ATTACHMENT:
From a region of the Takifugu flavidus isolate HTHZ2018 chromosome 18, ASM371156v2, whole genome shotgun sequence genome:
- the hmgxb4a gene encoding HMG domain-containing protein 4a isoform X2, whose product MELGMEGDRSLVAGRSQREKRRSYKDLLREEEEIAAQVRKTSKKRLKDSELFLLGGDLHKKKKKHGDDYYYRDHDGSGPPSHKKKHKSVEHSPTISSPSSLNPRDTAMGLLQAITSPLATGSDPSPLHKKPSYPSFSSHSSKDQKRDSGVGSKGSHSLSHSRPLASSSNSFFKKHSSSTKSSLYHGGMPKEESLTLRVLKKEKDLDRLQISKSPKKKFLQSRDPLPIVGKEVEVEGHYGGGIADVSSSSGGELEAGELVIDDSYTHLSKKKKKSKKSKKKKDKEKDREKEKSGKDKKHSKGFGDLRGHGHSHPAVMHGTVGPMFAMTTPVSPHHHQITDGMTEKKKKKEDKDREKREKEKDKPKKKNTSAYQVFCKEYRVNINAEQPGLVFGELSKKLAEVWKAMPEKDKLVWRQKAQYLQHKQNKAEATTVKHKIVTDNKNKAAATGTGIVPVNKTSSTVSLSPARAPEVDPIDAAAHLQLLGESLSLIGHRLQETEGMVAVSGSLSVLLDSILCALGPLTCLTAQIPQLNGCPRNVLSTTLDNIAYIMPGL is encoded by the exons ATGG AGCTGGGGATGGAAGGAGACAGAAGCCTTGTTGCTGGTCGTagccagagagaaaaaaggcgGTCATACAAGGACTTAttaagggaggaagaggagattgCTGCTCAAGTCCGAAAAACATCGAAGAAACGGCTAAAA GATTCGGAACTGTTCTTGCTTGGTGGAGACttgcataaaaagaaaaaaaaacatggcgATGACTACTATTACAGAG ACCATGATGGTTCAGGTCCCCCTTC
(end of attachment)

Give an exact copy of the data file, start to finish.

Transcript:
From a region of the Takifugu flavidus isolate HTHZ2018 chromosome 18, ASM371156v2, whole genome shotgun sequence genome:
- the hmgxb4a gene encoding HMG domain-containing protein 4a isoform X2, whose product MELGMEGDRSLVAGRSQREKRRSYKDLLREEEEIAAQVRKTSKKRLKDSELFLLGGDLHKKKKKHGDDYYYRDHDGSGPPSHKKKHKSVEHSPTISSPSSLNPRDTAMGLLQAITSPLATGSDPSPLHKKPSYPSFSSHSSKDQKRDSGVGSKGSHSLSHSRPLASSSNSFFKKHSSSTKSSLYHGGMPKEESLTLRVLKKEKDLDRLQISKSPKKKFLQSRDPLPIVGKEVEVEGHYGGGIADVSSSSGGELEAGELVIDDSYTHLSKKKKKSKKSKKKKDKEKDREKEKSGKDKKHSKGFGDLRGHGHSHPAVMHGTVGPMFAMTTPVSPHHHQITDGMTEKKKKKEDKDREKREKEKDKPKKKNTSAYQVFCKEYRVNINAEQPGLVFGELSKKLAEVWKAMPEKDKLVWRQKAQYLQHKQNKAEATTVKHKIVTDNKNKAAATGTGIVPVNKTSSTVSLSPARAPEVDPIDAAAHLQLLGESLSLIGHRLQETEGMVAVSGSLSVLLDSILCALGPLTCLTAQIPQLNGCPRNVLSTTLDNIAYIMPGL is encoded by the exons ATGG AGCTGGGGATGGAAGGAGACAGAAGCCTTGTTGCTGGTCGTagccagagagaaaaaaggcgGTCATACAAGGACTTAttaagggaggaagaggagattgCTGCTCAAGTCCGAAAAACATCGAAGAAACGGCTAAAA GATTCGGAACTGTTCTTGCTTGGTGGAGACttgcataaaaagaaaaaaaaacatggcgATGACTACTATTACAGAG ACCATGATGGTTCAGGTCCCCCTTC